And you could use that money to reduce the rate of the corporate or the personal income tax. So 176 countries have adopted this innovation. It’s a great idea. The only countries that don’t have it are a bunch of countries so poor they have no taxes and the United States of America. So I say in my book in taxation, Americans are still banging out letters on a typewriter and dropping them in a mailbox, and everybody else is texting and using Instagram.
So let’s do it. There are actually some signs the Trump administration might consider it. But instead of eliminating income tax, they may be thinking of going after the Social Security payroll tax.
I heard “personal carbon allowances” mentioned recently, and hadn’t heard of it before, so I grabbed this from Wikipedia:
Personal carbon trading is the generic term for a number of proposed emissions trading schemes under which emissions credits would be allocated to adult individuals on a (broadly) equal per capita basis, within national carbon budgets. Individuals then surrender these credits when buying fuel or electricity. Individuals wanting or needing to emit at a level above that permitted by their initial allocation would be able to purchase additional credits from those using less, creating a profit for those individuals who emit at a level below that permitted by their initial allocation.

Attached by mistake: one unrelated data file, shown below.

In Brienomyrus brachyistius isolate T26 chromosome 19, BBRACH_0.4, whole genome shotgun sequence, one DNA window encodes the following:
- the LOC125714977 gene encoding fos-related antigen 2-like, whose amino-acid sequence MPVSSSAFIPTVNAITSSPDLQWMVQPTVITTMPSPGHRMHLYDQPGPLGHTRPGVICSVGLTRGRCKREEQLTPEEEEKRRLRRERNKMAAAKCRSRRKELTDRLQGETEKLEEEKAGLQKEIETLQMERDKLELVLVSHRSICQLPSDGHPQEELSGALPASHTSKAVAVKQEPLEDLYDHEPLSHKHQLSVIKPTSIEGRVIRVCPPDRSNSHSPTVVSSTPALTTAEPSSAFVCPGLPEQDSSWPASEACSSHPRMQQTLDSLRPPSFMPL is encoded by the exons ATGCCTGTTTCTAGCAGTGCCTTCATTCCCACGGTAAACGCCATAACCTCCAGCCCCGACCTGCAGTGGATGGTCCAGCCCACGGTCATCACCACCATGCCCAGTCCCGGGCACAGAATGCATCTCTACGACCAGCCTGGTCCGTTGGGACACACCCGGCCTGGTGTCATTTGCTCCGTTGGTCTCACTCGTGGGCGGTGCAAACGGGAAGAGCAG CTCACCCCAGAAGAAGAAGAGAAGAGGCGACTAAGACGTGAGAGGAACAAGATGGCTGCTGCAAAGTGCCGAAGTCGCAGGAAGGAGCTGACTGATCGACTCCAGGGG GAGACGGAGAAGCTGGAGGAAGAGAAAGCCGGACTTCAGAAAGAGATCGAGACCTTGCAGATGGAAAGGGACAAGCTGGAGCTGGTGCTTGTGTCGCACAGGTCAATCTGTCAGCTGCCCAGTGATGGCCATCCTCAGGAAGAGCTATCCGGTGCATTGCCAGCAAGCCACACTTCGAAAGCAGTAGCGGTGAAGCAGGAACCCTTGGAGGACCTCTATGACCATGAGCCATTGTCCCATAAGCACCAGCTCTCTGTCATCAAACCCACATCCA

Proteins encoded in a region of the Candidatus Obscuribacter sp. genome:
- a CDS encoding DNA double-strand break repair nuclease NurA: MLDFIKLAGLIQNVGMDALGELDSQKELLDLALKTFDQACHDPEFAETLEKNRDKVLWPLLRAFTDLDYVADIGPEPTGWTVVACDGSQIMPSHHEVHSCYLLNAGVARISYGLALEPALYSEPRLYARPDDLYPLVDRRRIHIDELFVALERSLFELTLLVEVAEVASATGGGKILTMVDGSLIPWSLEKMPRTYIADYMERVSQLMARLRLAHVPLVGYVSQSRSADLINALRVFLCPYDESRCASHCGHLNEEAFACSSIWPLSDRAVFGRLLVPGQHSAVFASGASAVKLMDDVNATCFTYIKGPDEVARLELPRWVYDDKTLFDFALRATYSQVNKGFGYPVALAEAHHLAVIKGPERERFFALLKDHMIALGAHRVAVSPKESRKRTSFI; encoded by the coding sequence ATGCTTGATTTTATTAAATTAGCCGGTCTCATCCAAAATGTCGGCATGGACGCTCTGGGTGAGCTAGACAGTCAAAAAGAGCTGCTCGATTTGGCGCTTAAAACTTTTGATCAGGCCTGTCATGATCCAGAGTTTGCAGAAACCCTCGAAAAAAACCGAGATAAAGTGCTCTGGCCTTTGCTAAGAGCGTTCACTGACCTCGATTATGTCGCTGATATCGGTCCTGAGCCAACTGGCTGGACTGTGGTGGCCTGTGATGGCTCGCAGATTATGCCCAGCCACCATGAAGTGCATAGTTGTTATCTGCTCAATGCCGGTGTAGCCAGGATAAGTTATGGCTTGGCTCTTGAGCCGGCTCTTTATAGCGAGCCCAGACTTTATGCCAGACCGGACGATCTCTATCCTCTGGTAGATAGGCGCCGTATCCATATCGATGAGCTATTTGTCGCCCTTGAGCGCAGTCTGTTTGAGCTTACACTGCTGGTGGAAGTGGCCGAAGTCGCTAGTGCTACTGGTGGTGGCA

Sounds good in principle, although I think a carbon-based sales tax would be simpler and more straightforward. This concept assumes that people have time and motivation to sit around, do research, make rational choices, and engage in transactions to maximize financial gain. Busy people balancing careers, families, and the minuscule leisure time left over don’t necessarily have time to do this. For this to work, I think it would have to be pretty automated. Maybe a future of automated, computer-controlled financial transactions and markets could pull this off.
This article argues that if the U.S. took away the mortgage interest tax deduction, it could provide a housing voucher to everyone below the median household income. That’s hard to believe, but the key is probably that the median is well below the average, because of course the income distribution is skewed toward the top. I like my mortgage interest deduction. It is an important part of my retirement strategy and as I am a bit above the median (but hardly rich) it would be hard for me to support this policy.